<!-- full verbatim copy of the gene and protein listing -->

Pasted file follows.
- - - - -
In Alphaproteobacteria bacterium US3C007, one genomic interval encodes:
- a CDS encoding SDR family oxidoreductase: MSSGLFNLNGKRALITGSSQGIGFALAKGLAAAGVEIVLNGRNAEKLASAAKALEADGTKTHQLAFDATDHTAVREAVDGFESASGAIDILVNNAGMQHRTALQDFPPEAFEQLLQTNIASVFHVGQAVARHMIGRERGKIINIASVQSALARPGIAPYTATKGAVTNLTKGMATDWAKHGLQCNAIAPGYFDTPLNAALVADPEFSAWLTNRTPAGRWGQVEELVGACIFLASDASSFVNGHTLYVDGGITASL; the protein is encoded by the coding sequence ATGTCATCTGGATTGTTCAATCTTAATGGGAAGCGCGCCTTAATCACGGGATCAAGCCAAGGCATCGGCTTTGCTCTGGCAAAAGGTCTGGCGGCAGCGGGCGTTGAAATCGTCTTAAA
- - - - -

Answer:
In Alphaproteobacteria bacterium US3C007, one genomic interval encodes:
- a CDS encoding SDR family oxidoreductase: MSSGLFNLNGKRALITGSSQGIGFALAKGLAAAGVEIVLNGRNAEKLASAAKALEADGTKTHQLAFDATDHTAVREAVDGFESASGAIDILVNNAGMQHRTALQDFPPEAFEQLLQTNIASVFHVGQAVARHMIGRERGKIINIASVQSALARPGIAPYTATKGAVTNLTKGMATDWAKHGLQCNAIAPGYFDTPLNAALVADPEFSAWLTNRTPAGRWGQVEELVGACIFLASDASSFVNGHTLYVDGGITASL; the protein is encoded by the coding sequence ATGTCATCTGGATTGTTCAATCTTAATGGGAAGCGCGCCTTAATCACGGGATCAAGCCAAGGCATCGGCTTTGCTCTGGCAAAAGGTCTGGCGGCAGCGGGCGTTGAAATCGTCTTAAA